You mean NO BUDGET filmmaking? I'd never done it before. I was really lucky to get mid six figures to make my first two films which isn't high budget but it's not micro-budget either. But I was so envious of people who were making these small, personal South-by-Southwest mumble-core-y kind of films. And I was losing a fortune on my films and they were making money or not losing a fortune to make their calling cards. So when I made this I specifically said, I want to make my mumble core movie, but I want to do what Lena Dunham did in "Tiny Furniture" which is to make something polished and well written that could potentially break out of that film festival world. Hopefully, something you could also recommend to someone who isn't a 20-something filmmaker and still have them enjoy it.
ON THE BUDGET FOR HIS NEXT FILM -- "THE SWITCH"--STARRING JENNIFER ANISTON AND DENNIS QUAID.
I think I did the math and I realized that the budget was 200 times larger than on Supporting Characters. It's a huge film with huge actors... It's well into probably a low seven-figure movie, I think.. It's night and day...I've never done anything like it before... It's been an embarrassment of riches. It's great material. I love Elmore Leonard. I've read every single Elmore Leonard book. It's a great book and it's easily adaptable to film.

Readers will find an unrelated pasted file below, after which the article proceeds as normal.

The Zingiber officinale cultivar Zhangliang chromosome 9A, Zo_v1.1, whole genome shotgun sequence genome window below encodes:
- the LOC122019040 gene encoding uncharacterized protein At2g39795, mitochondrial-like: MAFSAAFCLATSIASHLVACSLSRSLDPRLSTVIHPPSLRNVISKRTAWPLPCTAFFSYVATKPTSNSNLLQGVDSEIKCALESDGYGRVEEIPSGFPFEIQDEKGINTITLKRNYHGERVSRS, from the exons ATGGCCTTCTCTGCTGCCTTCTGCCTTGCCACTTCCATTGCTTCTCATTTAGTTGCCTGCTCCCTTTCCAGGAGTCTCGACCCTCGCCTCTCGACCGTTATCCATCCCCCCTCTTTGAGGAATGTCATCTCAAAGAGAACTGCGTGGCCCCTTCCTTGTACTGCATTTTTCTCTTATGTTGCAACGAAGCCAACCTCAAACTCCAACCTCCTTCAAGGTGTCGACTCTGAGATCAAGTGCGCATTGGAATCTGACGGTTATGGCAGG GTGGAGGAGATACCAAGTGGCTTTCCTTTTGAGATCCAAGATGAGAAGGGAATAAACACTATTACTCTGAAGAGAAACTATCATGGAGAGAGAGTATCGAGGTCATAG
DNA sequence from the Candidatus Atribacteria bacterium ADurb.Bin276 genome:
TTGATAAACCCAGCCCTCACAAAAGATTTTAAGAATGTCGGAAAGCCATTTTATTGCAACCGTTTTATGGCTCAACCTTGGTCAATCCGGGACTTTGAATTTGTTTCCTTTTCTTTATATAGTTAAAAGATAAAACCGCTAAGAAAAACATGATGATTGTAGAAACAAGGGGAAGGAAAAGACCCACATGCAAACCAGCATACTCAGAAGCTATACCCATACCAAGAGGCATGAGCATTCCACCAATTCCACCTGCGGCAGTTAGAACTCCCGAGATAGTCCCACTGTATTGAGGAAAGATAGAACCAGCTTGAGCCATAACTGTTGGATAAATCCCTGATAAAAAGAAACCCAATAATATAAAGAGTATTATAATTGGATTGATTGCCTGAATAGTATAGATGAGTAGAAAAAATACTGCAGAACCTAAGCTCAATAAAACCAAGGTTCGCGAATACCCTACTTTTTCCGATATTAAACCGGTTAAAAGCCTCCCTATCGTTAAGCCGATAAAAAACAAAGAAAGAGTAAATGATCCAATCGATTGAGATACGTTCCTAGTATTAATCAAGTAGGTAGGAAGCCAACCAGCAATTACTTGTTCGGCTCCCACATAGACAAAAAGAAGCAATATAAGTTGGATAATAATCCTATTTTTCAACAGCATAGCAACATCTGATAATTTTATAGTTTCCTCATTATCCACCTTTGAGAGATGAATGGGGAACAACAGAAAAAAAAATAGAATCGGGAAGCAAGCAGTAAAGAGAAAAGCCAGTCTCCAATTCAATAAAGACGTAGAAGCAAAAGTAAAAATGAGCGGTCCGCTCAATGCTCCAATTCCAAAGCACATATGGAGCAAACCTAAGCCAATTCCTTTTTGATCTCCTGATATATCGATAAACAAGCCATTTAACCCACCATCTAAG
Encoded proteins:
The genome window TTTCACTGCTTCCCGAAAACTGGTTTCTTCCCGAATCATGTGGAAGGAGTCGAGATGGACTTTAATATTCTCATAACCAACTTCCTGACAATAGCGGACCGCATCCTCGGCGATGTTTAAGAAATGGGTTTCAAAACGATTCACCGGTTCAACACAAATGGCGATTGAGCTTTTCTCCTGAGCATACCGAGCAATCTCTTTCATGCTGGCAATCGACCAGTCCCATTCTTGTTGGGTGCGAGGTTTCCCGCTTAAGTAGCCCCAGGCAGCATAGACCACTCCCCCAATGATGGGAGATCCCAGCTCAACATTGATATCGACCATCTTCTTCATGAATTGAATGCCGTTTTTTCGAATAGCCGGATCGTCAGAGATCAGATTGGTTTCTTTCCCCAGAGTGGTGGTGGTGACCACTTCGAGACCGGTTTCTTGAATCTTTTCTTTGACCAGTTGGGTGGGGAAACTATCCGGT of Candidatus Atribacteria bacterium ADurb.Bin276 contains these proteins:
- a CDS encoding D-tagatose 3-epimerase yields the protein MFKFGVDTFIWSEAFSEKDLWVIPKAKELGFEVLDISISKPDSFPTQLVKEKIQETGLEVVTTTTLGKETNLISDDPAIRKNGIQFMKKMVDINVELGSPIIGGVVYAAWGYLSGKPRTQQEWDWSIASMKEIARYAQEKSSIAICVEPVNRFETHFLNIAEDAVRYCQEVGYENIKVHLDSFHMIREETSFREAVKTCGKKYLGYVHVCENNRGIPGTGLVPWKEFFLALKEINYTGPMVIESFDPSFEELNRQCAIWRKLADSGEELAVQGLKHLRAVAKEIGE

ON THE MOST IMPORTANT QUALITY FOR A DIRECTOR
Good Taste. You can be a really great communicator but if what you are communicating doesn't translate into a good film then what's the point? I like to think that I am a good communicator and I have good taste. But I also think it's very important to be opinionated. You can't not have opinions. You might not always know what you want ...but you have to always know what you like.
ON HOW HE LEARNED FILMMAKING
If there was a pie chart that showed you how much you learn in film school versus how much you learn on your first firm in the real world it would be like 20/80. I was lucky enough to be making movies right out of film school. It's real life experience. And every year I realize how naïve I was the year before.
ON WHY ARE FESTIVALS LIKE TRIBECA ARE IMPORTANT
Without festivals like Tribeca, there would be no life for a film like mine. There would be no jumping off point. It's the best way for a movie like mine to get respectability and promotion. They are the middlemen between us and America, between us and the world, theoretically. I love the festival. TriBeCa gives filmmakers something to hope for...
--- Suzanne Lynch
About Suzanne Lynch
The Bulletin Board